Having been field-tested in the fires of call center management and call center leadership, I have learned 6 critical, and truly practicable, things you can do to keep your call center employees engaged, happy and productive.
The decade of the ‘90s turned out to be a great 10 years for the service and support industry. Due to a larger number of service offerings and the ability of service providers to meet the consumer’s expectations, the service industry really took off.
But these first two decades of the new millennium are bringing a profound shift in customer expectations, raising the bar for service providers. As a result, call center professionals today find themselves in a challenging economic and business climate, one that adds increasing pressure on companies to deliver high levels of customer satisfaction.
With this pressure on our call centers, how do you keep your employees interested in the job so they don’t burn out quickly? It does not matter whether you are responsible for a high volume, low volume, high complexity or low complexity call center; the likelihood of employee burnout in your organization is inevitable.
The following six techniques will help to reduce burnout.
Encourage Job Diversity
In the call center environment it is sometimes difficult to create diversity when all of the jobs are practically the same. Begin tailoring the activities during off-the-phone time for employees to add things that include their interests. For example:
- If you find someone who has the interest and the ability for technical writing, have them write technical notes for the center and customers.
- Employees who show an interest in training might prepare talks for user groups or new employees.
These types of activities act as a constructive alternative to the routine of the call center.
#1 – Create an Atmosphere of Fun
As the manager, you cannot makethem have fun, but you can provide the right atmosphere so that, when having fun begins to happen, the employees will feel comfortable.
To help break the tension, try placing hand toys in the call center (i.e., yo-yos, koosh balls and trash can basketball hoops). The only rule is that the customer can never suffer.
#2 – Keep Employees Involved
We all know how stressful change can be. So, when you put a change of workflow in an already stressful job, you risk increased stress and, consequently, burnout. But you can reduce some of the stress related to internal change by asking employees to help design any new process.
If employees are involved in the decision making process, they’re more likely to buy into the final decision, and the success of the new process is almost guaranteed.
#3 – Be Human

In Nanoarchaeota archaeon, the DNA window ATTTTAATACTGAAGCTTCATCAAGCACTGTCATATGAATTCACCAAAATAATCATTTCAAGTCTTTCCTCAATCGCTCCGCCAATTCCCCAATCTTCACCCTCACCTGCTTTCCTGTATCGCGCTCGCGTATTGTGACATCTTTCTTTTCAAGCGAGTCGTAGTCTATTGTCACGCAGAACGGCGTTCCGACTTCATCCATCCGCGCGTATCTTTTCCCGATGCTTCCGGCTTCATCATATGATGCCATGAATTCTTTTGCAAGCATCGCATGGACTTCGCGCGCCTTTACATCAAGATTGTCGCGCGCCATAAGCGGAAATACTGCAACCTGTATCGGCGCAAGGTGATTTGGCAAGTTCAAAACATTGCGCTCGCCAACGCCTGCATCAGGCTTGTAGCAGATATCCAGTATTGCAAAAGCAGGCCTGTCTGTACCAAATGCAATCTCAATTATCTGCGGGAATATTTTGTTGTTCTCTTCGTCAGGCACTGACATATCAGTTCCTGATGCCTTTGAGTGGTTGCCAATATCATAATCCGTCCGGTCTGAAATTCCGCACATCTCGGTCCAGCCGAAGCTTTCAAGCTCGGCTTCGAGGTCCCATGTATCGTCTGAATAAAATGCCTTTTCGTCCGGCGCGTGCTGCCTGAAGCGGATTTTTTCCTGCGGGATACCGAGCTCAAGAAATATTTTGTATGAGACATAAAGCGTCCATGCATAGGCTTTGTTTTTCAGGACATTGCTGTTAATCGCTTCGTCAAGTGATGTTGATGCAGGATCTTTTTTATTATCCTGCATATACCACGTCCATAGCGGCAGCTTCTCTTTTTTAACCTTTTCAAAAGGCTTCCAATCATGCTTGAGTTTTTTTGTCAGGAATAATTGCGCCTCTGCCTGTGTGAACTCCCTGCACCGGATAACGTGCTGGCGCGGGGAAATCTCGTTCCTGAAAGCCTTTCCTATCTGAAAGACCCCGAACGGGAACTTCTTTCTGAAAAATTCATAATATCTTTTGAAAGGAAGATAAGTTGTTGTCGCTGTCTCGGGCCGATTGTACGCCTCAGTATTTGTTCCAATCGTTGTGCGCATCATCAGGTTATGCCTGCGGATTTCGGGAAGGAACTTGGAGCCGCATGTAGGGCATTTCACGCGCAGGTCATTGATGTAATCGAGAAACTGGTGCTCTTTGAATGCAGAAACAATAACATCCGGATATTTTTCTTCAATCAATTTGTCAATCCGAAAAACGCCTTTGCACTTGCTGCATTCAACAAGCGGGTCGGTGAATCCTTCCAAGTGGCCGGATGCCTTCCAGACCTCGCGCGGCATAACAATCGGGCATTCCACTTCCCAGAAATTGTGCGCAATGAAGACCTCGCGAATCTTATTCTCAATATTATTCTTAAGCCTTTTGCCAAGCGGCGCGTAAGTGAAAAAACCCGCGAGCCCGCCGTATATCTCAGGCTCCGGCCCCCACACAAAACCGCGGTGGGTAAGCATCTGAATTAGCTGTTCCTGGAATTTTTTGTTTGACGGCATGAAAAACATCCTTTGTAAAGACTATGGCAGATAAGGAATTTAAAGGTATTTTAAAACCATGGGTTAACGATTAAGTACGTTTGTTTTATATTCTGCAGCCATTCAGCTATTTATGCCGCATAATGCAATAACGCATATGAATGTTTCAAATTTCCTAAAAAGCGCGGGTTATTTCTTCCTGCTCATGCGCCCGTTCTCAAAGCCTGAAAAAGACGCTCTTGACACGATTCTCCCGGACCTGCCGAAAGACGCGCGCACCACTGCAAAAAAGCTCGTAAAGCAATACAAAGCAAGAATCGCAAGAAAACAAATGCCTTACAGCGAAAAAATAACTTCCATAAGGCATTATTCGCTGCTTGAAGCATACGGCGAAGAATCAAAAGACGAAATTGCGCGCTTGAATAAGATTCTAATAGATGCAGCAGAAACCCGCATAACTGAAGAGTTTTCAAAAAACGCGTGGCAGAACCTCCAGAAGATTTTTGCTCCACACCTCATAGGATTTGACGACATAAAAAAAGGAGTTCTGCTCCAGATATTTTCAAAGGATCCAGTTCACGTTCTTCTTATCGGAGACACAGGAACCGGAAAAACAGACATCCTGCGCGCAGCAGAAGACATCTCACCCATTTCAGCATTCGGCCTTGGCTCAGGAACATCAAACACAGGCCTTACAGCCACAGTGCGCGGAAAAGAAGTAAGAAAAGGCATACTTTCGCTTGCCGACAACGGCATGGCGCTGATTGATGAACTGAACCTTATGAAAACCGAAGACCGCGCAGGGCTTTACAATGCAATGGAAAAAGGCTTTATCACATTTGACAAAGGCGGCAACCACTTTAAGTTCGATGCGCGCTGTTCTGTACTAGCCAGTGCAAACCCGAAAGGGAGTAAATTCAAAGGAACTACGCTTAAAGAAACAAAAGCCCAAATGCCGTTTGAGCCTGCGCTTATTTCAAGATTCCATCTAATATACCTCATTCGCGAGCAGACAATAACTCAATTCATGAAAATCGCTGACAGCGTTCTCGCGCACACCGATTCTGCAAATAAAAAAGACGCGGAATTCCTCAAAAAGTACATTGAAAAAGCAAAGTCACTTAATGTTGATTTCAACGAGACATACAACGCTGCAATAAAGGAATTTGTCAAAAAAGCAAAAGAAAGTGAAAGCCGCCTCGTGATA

Often as managers we tell our employees it is okay to make a mistake, or to not know an answer; however, we tend not to live that ourselves. Many times, the pressure to be successful is so great that we want to be the perfect managers.
But here’s the reality: If we cannot be open and honest with our own employees, we cannot expect the same from them.
While this is extremely hard for many people, honesty about your own foibles has been one of the most powerful tools I have ever used. Not only does it create a good channel of communication, it also builds a great deal of loyalty.
#4 – Get Your Hands Dirty
Managers’ days are filled with meetings, reports and problems, and many managers do not have a spare minute to do another thing. Everyone knows this, especiallyyour employees.
But you must make time to roll up your sleeves and participate in the handling of calls. It does not have to be daily, or even weekly, but it has to be sincere and frequent enough so that your group remembers it. Be sure to strip yourself of your manager title and role when you participate so that you really experience their world.
#5 – Be Visual and Visible
As managers we tend to talk about doing this or that but, more often than not, our message is not heard. I have found using visual aids in expressing important issues are crucial.
Don’t just limit the visual aids to meetings, but also use them in the call center to help express how well they are doing or how important certain things are. Use an electronic tote board for hold times and call volume. Or use ping-pong balls in a clear tube to represent calls solved on the first call. If you want to drive home an issue, such visual aids enhance the effects of the message.
It is also essential to make yourself known. Let your group know you are there; walk around your area several times a day and have informal conversations with the people you encounter. Meetings and office work are an important part of your management duties; however, being available for your employees is equally as important.
These techniques are by no means foolproof, but, executed properly, you’ll see a reduction in burnout and get employees more interested in their jobs.
To execute them well, you need to believe in what you are doing. If you begin in doubt, then your staff will sense it and not respond positively. Take your time; you do not have to try to do the techniques all at once. Try one or two, see how it works. Be patient, and do not be discouraged. There will always be burnout in this industry, but management canmake a positive difference.
I’d love to hear from you!
Have you already tried some of these techniques? Have you tried other techniques that have worked well for you? Please share your results in the comments below, so that other call center leaders and managers can be guided by your experiences.